Clinical interoperability based on open standards.
The idea to develop a software standard and then implement it started from the current confusion within Orthodontic Software. In 2000, while studying Biomedical Engineering at Case Western Reserve University, a Greek friend of mine asked me how much time it would take to write an orthodontic software that would work around the disorganization and incompatibility between softwares that was present at the time.
Dr. Moullas was getting his degree in the Orthodontics Department. He was soon to graduate and didn't really know which software package to install in his father's practice in Greece. There was none, he felt, professional enough to meet his needs. He couldn't find a global solution, one that could fully meet his demands. He liked some elements of the one package, but other elements were better handled by other packages. If just he could take the best of each software... He soon realized, though, that mixing and matching software would cause more headaches than benefits.
And one evening, with his usual Greece nostalgia, he come over my apartment, and said: "Listen my man: How much time does it take to write a program?". That's how it all started.
I began to think about how I could solve this issue. I started brainstorming, I figured the program had to be a platform independent but especially modular. On the other hand, I knew I couldn't, by my self, write a software that would be better then everybody else's.
My vision was to create an open source core, which includes all basic scheduling functionality and development libraries, and then letting third party software vendors write commercial modules for it. This would allow for copyrighted ideas to be included into the solution, while at the same time it would greatly benefit academic research.
The idea stalled until after I crossed Africa and finally got to Brazil. I figured Brazil would be a good place to actually start writing code, and found the University of Brasília to be pretty friendly. But when I sat down and started designing the software, I realized I had to define a data structure. This is when I first started thinking about sharing the information, and how each software developer invests time to design a data structure similar to the one already designed by another developer. I thought it would have been good to have one rule set for the data structure such that other software developers could implement it, without having to reinvent the wheel. Besides, the advantages of having a standardized data structure go well beyond cutting down development time.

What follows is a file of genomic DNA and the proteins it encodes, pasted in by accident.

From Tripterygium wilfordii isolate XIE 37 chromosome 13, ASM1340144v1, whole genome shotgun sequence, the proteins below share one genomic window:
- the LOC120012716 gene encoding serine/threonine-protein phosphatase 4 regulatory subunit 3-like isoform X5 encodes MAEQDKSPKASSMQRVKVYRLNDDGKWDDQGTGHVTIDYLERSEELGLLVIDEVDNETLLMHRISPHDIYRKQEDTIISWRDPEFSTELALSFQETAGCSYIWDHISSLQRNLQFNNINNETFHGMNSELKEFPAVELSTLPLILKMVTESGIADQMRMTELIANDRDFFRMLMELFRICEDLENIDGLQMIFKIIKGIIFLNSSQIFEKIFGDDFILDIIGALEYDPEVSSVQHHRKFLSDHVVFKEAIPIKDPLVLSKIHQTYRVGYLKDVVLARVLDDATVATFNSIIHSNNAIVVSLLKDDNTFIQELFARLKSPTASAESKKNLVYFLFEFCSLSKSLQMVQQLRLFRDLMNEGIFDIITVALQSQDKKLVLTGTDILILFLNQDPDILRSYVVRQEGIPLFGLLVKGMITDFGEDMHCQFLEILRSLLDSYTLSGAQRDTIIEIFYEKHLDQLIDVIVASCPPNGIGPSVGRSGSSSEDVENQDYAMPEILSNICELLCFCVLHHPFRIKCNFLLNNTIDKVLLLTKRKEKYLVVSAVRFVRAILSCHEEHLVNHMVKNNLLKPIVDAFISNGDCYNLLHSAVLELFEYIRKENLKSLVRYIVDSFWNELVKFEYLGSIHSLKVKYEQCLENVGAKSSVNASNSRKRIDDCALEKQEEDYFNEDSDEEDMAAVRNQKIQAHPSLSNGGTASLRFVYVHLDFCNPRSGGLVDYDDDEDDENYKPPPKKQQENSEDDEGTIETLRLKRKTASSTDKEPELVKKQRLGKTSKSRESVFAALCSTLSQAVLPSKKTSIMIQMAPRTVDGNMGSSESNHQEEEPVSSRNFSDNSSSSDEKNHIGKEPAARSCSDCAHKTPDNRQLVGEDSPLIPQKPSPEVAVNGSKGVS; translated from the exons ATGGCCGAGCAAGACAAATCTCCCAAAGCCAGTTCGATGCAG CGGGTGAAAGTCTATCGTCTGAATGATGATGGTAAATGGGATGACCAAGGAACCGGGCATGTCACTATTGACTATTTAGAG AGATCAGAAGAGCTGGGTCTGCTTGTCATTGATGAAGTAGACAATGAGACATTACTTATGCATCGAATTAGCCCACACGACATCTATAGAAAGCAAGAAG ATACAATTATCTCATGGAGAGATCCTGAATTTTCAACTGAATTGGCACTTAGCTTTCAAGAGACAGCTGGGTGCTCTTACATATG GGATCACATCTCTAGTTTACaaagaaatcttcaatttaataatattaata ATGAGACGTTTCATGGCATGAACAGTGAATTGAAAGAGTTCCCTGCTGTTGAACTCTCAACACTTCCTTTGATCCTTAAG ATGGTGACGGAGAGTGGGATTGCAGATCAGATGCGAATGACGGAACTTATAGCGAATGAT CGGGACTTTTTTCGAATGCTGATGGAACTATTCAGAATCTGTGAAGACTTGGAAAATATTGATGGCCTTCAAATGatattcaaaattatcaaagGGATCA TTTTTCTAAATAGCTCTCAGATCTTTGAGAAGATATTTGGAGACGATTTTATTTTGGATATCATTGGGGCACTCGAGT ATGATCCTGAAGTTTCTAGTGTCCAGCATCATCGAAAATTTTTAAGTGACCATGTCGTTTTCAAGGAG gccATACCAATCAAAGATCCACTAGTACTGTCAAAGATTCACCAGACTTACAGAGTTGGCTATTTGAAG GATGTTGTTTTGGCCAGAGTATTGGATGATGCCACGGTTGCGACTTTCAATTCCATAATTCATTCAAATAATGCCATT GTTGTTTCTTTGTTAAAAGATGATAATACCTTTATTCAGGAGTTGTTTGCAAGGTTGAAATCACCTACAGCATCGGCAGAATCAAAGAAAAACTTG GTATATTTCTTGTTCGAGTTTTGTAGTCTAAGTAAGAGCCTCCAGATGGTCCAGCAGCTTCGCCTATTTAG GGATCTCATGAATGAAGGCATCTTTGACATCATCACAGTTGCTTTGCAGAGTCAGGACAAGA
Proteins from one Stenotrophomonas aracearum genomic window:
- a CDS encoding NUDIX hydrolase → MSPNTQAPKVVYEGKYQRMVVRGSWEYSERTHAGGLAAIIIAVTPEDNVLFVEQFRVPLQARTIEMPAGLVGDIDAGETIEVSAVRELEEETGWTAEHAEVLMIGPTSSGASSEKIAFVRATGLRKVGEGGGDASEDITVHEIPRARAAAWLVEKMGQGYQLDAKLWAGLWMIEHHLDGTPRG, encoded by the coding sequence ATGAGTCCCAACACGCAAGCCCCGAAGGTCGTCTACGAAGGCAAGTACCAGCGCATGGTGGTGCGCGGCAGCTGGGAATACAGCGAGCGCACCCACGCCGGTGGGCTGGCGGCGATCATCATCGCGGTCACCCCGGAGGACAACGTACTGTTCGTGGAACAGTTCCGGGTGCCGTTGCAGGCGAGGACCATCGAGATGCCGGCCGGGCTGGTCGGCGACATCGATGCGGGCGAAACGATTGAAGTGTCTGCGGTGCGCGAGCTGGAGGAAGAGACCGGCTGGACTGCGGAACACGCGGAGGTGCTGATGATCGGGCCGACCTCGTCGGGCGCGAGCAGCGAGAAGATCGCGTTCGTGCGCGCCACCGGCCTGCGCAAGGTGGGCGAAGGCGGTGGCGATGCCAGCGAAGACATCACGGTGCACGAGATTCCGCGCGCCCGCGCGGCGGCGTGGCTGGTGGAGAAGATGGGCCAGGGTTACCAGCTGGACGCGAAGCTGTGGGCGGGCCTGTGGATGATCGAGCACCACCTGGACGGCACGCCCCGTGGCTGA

And so here I go, in 2004, faced with the task of having to chose a topic for my master's thesis. After having revised various very interesting project with different professors, I decided to work on my own idea, and propose the "developing a standard for orthodontic informatics data" as my master's thesis. This was particularly exciting also because it would allow me to work close to my father, a genius in his field. Needless to say, I was very happy when my advisor accepted my project.
During my initial stage, I was trying to contact as many orthodontists and developers as possible by attending conventions and personal meeting that my father helped to set up. Eventually I was lucky enough to hear about somebody who started a very similar project at the same time, contacted them, and joined them.
At this stage, I am co-chair of an ADA SCDI working group. I am responsible for leading the group called Integration of Orthodontic Standards with dr. Carla Evans. This is a very exciting project! Thank you, Dr. Moullas, for getting me started on this!tags: